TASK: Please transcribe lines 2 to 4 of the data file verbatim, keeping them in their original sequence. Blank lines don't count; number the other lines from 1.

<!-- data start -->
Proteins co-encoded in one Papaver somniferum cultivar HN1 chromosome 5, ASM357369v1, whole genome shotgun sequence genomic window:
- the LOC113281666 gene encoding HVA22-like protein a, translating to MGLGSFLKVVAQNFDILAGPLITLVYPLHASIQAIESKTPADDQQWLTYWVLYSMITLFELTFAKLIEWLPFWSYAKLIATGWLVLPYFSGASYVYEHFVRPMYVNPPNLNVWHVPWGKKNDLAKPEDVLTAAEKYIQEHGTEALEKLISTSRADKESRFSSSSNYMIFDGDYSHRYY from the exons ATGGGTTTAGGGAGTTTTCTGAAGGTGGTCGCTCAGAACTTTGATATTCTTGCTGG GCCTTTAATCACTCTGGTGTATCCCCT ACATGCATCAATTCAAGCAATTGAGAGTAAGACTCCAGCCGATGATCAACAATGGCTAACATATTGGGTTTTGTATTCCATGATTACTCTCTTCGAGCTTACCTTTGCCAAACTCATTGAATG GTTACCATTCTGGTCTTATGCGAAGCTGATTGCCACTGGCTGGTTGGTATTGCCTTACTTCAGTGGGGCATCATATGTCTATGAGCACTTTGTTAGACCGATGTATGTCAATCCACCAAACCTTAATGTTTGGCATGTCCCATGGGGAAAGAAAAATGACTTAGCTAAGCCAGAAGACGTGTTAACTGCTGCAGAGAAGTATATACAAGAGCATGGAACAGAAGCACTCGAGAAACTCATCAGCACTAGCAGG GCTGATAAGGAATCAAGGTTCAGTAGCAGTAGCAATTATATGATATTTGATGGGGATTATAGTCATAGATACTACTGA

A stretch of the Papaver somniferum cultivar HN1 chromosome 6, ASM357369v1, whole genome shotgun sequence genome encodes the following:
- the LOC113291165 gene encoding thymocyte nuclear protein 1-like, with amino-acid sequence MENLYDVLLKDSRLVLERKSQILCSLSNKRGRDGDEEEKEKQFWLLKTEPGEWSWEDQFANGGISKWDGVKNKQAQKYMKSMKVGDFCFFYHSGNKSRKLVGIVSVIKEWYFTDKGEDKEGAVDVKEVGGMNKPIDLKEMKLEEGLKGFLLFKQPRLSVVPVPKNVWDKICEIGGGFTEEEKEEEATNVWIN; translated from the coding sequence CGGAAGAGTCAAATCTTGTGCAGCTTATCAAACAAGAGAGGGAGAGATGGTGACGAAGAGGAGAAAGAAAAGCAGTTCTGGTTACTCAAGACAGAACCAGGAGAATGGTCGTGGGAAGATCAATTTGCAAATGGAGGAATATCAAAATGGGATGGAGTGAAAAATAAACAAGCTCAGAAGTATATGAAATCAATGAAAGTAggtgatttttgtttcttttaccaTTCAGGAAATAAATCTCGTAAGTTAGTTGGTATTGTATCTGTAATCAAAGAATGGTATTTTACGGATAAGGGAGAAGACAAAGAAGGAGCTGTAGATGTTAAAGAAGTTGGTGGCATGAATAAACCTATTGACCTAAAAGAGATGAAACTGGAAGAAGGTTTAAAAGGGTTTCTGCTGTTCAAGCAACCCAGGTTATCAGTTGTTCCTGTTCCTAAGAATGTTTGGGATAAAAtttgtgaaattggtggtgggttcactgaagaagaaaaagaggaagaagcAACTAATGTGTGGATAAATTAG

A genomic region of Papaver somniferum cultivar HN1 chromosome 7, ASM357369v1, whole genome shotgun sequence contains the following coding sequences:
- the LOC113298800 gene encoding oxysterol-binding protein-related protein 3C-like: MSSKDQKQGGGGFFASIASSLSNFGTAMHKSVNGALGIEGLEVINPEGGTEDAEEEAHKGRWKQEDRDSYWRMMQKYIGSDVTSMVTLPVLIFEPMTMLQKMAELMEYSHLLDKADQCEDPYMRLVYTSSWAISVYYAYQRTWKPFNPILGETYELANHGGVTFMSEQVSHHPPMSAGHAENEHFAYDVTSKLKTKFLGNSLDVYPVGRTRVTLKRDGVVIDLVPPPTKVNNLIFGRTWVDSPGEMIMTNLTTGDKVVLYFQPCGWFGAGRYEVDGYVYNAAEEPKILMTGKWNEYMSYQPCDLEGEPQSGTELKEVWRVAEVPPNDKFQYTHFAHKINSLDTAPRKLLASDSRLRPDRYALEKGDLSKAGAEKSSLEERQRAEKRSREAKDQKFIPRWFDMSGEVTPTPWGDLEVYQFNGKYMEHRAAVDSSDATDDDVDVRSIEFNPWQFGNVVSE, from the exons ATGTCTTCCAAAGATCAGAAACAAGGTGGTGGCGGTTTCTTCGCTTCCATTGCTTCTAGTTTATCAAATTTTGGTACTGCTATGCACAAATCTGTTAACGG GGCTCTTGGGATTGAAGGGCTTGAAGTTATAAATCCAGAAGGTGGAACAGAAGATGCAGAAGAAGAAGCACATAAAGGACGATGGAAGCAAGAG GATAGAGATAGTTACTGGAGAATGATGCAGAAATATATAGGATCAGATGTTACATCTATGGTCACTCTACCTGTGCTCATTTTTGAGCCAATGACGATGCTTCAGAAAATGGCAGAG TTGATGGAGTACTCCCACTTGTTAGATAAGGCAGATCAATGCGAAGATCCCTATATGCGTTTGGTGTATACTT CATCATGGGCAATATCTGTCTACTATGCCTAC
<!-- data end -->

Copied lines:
- the LOC113281666 gene encoding HVA22-like protein a, translating to MGLGSFLKVVAQNFDILAGPLITLVYPLHASIQAIESKTPADDQQWLTYWVLYSMITLFELTFAKLIEWLPFWSYAKLIATGWLVLPYFSGASYVYEHFVRPMYVNPPNLNVWHVPWGKKNDLAKPEDVLTAAEKYIQEHGTEALEKLISTSRADKESRFSSSSNYMIFDGDYSHRYY from the exons ATGGGTTTAGGGAGTTTTCTGAAGGTGGTCGCTCAGAACTTTGATATTCTTGCTGG GCCTTTAATCACTCTGGTGTATCCCCT ACATGCATCAATTCAAGCAATTGAGAGTAAGACTCCAGCCGATGATCAACAATGGCTAACATATTGGGTTTTGTATTCCATGATTACTCTCTTCGAGCTTACCTTTGCCAAACTCATTGAATG GTTACCATTCTGGTCTTATGCGAAGCTGATTGCCACTGGCTGGTTGGTATTGCCTTACTTCAGTGGGGCATCATATGTCTATGAGCACTTTGTTAGACCGATGTATGTCAATCCACCAAACCTTAATGTTTGGCATGTCCCATGGGGAAAGAAAAATGACTTAGCTAAGCCAGAAGACGTGTTAACTGCTGCAGAGAAGTATATACAAGAGCATGGAACAGAAGCACTCGAGAAACTCATCAGCACTAGCAGG GCTGATAAGGAATCAAGGTTCAGTAGCAGTAGCAATTATATGATATTTGATGGGGATTATAGTCATAGATACTACTGA

A stretch of the Papaver somniferum cultivar HN1 chromosome 6, ASM357369v1, whole genome shotgun sequence genome encodes the following:
- the LOC113291165 gene encoding thymocyte nuclear protein 1-like, with amino-acid sequence MENLYDVLLKDSRLVLERKSQILCSLSNKRGRDGDEEEKEKQFWLLKTEPGEWSWEDQFANGGISKWDGVKNKQAQKYMKSMKVGDFCFFYHSGNKSRKLVGIVSVIKEWYFTDKGEDKEGAVDVKEVGGMNKPIDLKEMKLEEGLKGFLLFKQPRLSVVPVPKNVWDKICEIGGGFTEEEKEEEATNVWIN; translated from the coding sequence CGGAAGAGTCAAATCTTGTGCAGCTTATCAAACAAGAGAGGGAGAGATGGTGACGAAGAGGAGAAAGAAAAGCAGTTCTGGTTACTCAAGACAGAACCAGGAGAATGGTCGTGGGAAGATCAATTTGCAAATGGAGGAATATCAAAATGGGATGGAGTGAAAAATAAACAAGCTCAGAAGTATATGAAATCAATGAAAGTAggtgatttttgtttcttttaccaTTCAGGAAATAAATCTCGTAAGTTAGTTGGTATTGTATCTGTAATCAAAGAATGGTATTTTACGGATAAGGGAGAAGACAAAGAAGGAGCTGTAGATGTTAAAGAAGTTGGTGGCATGAATAAACCTATTGACCTAAAAGAGATGAAACTGGAAGAAGGTTTAAAAGGGTTTCTGCTGTTCAAGCAACCCAGGTTATCAGTTGTTCCTGTTCCTAAGAATGTTTGGGATAAAAtttgtgaaattggtggtgggttcactgaagaagaaaaagaggaagaagcAACTAATGTGTGGATAAATTAG